Egyptian parliament member and TV talk show host Tawfiq Okasha let the genie out of the bottle. Even though a shoe was thrown in his face by Kamel Ahmed, another parliament member, and despite the savage attacks directed at him in the Egyptian media and public forum in recent days, the sharp-tongued, brazen Okasha doesn’t get excited. His crime was defined by the media as “the crime of normalization,” for the fact that he invited Haim Koren, Israel’s ambassador to Egypt, to his house for dinner on Feb. 24. Okasha even heaped praises on the ambassador and on the collaboration and normalization of relations between Israel and Egypt.
Okasha wouldn’t have dared to invite Koren without a wink from someone upstairs. He knows that Egypt’s higher stratums — from the president to the regime’s high echelons, the military, intelligence and the elites — view Israel as an important, powerful ally in regional struggles. But “the other Egypt,” the lower echelons, have not yet internalized this change. The masses, together with most of the politicians, public opinion leaders, journalists and writers still view the Jewish state as a type of satanic entity: the eternal, mythological and hated enemy. And they see no reason to moderate their view of the Jewish state at this time.
The peace agreement between Israel and Egypt was signed in March 1979, almost 37 years ago on the White House lawn, at a ceremony attended by Prime Minister Menachem Begin, US President Jimmy Carter and Egyptian President Anwar Sadat. The agreement has survived many vicissitudes over the years and demonstrates impressive stability, but has no effect on the lives of the Egyptian masses. Normalization does not exist; Egyptian citizens were barred from visiting Israel by the mukhabarat (Egyptian secret service). Any flash or hint of any kind of cooperation with official Israeli sources, any clue of an Israeli presence in culture, films or literature immediately encounters a barbed-wire wall of invectives, vituperation and violence from all sides.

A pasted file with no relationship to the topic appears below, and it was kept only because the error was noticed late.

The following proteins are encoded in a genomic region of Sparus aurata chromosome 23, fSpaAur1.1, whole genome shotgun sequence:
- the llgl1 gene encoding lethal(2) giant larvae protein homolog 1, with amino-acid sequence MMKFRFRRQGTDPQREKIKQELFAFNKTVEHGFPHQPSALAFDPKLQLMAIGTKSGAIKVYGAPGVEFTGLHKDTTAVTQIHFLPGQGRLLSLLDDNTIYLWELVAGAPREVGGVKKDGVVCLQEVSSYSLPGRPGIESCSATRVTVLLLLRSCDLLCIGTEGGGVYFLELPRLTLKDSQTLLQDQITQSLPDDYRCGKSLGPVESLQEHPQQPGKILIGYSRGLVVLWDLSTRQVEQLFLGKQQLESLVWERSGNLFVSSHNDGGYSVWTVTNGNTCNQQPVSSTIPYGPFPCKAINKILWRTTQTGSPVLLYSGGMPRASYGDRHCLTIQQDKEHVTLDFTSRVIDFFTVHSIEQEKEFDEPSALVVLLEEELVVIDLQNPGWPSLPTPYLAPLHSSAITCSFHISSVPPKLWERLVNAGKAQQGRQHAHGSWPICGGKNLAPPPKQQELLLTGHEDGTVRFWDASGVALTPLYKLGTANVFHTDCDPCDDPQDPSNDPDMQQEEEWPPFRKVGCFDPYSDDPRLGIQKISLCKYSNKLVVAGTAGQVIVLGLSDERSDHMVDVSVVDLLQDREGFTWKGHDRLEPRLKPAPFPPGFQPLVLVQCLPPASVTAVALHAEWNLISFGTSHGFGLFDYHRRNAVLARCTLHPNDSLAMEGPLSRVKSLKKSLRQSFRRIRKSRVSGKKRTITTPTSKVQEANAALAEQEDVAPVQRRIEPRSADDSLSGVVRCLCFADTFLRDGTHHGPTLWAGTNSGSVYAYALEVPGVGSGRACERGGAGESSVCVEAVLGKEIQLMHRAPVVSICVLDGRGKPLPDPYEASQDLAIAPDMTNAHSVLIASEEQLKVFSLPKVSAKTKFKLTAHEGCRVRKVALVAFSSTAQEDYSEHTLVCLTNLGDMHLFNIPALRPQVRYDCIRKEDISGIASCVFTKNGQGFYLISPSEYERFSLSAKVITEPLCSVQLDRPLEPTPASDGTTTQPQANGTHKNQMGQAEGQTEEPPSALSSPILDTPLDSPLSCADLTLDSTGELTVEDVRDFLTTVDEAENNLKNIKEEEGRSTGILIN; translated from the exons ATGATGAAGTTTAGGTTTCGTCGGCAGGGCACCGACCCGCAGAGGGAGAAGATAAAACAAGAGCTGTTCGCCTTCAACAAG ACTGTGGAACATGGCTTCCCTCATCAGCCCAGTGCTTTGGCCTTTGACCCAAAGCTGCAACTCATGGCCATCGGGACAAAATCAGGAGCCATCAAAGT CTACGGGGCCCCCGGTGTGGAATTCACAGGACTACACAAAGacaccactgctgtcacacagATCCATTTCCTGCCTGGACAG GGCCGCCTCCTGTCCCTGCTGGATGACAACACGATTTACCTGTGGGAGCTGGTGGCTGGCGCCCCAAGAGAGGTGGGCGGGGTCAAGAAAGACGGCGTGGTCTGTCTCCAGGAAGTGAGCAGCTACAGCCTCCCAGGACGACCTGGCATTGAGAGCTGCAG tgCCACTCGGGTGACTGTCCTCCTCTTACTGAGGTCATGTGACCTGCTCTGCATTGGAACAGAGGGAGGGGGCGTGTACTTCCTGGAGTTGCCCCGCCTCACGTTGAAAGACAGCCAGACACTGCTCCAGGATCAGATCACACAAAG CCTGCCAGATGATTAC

The stormy love affair between Egypt and Israel is dramatic and clandestine. Israel’s military censorship forbids dissemination of exact details of the deepening cooperation between the states. It was actually Egyptian President Abdel Fattah al-Sisi, in an interview with the Washington Post in March 2015, who said that he speaks to Prime Minister Benjamin Netanyahu frequently, sometimes several times a month. In reality, Sisi talks to Netanyahu even more than that, and not only to Netanyahu.
On the list of Egypt’s close allies, Israel’s name is a front-runner. It is almost unprecedented how so many of the interests of the two countries have converged and complement one another. Even the list of enemies held by Israel and Egypt includes the same names, more or less.
It is very convenient for Sisi to secretly enjoy the fruits of Israel’s intelligence, experience and power, while publically allowing his nation’s masses to curse and abuse Israel as an anger-channeling tool and a type of demon or scapegoat that can be blamed for all of Egypt’s socio-economic problems. Nonetheless, it is clear that the closeness between Sisi and Israel’s highest echelons is not a superficial one. “Sisi understands the situation,” said a high-ranking Israeli security source speaking on condition of anonymity. “He knows exactly whom he can trust in the region and whom he can’t. He knows what’s good for Egypt and, under the correct circumstances, what’s good for Egypt is also good for Israel.”
Following the incident in which Koren dined at Okasha’s table, the Israeli ambassador told Channel 10 that he himself met personally with Sisi recently a number of times. This, too, is unprecedented. Until the Sisi era, Israeli ambassadors in Egypt were ostracized outcasts: They were holed up in an isolated embassy, totally cut off from the country around them. They spent their weekends in Israel in order to breathe some fresh air and mingle with other people. Suddenly, the Israeli ambassador has become a welcome, frequent guest in the Egyptian president’s premises.